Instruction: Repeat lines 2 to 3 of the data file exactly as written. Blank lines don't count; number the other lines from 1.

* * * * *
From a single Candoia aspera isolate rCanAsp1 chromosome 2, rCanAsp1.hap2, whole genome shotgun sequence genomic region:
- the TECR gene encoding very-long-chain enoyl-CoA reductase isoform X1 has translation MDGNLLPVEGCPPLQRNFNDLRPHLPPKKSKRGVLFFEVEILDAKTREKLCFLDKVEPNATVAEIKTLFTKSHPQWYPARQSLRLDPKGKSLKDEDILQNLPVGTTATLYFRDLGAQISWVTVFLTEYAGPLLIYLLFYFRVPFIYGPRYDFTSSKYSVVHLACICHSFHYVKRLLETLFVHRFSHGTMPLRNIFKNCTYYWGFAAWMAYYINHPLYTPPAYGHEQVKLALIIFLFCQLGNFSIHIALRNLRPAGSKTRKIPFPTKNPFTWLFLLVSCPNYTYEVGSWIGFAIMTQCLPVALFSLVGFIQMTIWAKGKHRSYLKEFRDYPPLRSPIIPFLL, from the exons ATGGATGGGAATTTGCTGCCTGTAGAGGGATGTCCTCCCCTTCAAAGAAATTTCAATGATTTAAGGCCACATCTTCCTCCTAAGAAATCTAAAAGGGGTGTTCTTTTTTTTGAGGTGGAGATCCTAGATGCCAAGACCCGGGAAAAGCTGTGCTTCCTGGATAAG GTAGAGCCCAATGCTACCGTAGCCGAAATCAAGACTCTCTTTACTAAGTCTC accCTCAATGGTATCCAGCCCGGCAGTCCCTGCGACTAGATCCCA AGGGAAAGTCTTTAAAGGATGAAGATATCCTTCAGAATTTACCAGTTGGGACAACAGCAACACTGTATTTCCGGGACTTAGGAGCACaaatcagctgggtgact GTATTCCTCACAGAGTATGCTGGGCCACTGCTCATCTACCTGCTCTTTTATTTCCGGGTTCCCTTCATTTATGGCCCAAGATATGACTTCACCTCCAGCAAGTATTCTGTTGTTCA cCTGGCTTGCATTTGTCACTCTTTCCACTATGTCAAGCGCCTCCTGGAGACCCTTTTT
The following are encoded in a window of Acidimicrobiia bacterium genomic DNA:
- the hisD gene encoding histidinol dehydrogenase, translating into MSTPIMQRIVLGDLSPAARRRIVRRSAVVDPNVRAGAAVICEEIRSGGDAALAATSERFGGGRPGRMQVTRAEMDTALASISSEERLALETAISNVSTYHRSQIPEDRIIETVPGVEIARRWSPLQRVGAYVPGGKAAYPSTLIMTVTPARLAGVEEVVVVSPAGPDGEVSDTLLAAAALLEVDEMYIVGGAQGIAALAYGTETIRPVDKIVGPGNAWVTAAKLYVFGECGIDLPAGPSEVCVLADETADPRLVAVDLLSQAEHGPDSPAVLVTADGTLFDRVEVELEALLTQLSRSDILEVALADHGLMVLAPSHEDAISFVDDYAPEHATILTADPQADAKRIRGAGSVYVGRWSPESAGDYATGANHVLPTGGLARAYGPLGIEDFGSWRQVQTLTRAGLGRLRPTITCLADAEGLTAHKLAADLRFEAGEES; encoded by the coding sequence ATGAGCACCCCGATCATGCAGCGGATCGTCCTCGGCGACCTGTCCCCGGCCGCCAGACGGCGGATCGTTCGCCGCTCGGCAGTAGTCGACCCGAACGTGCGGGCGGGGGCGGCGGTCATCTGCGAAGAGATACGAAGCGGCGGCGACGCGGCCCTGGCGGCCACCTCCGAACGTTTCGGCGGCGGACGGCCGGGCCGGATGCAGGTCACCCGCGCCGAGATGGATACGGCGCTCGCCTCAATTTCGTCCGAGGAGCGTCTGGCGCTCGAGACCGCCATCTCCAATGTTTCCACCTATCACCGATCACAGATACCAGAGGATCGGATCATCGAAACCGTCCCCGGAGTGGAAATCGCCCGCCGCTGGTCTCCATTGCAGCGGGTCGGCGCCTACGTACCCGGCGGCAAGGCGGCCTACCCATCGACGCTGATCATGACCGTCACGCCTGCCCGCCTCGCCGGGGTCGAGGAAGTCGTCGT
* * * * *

- the TECR gene encoding very-long-chain enoyl-CoA reductase isoform X1 has translation MDGNLLPVEGCPPLQRNFNDLRPHLPPKKSKRGVLFFEVEILDAKTREKLCFLDKVEPNATVAEIKTLFTKSHPQWYPARQSLRLDPKGKSLKDEDILQNLPVGTTATLYFRDLGAQISWVTVFLTEYAGPLLIYLLFYFRVPFIYGPRYDFTSSKYSVVHLACICHSFHYVKRLLETLFVHRFSHGTMPLRNIFKNCTYYWGFAAWMAYYINHPLYTPPAYGHEQVKLALIIFLFCQLGNFSIHIALRNLRPAGSKTRKIPFPTKNPFTWLFLLVSCPNYTYEVGSWIGFAIMTQCLPVALFSLVGFIQMTIWAKGKHRSYLKEFRDYPPLRSPIIPFLL, from the exons ATGGATGGGAATTTGCTGCCTGTAGAGGGATGTCCTCCCCTTCAAAGAAATTTCAATGATTTAAGGCCACATCTTCCTCCTAAGAAATCTAAAAGGGGTGTTCTTTTTTTTGAGGTGGAGATCCTAGATGCCAAGACCCGGGAAAAGCTGTGCTTCCTGGATAAG GTAGAGCCCAATGCTACCGTAGCCGAAATCAAGACTCTCTTTACTAAGTCTC accCTCAATGGTATCCAGCCCGGCAGTCCCTGCGACTAGATCCCA AGGGAAAGTCTTTAAAGGATGAAGATATCCTTCAGAATTTACCAGTTGGGACAACAGCAACACTGTATTTCCGGGACTTAGGAGCACaaatcagctgggtgact GTATTCCTCACAGAGTATGCTGGGCCACTGCTCATCTACCTGCTCTTTTATTTCCGGGTTCCCTTCATTTATGGCCCAAGATATGACTTCACCTCCAGCAAGTATTCTGTTGTTCA cCTGGCTTGCATTTGTCACTCTTTCCACTATGTCAAGCGCCTCCTGGAGACCCTTTTT
The following are encoded in a window of Acidimicrobiia bacterium genomic DNA: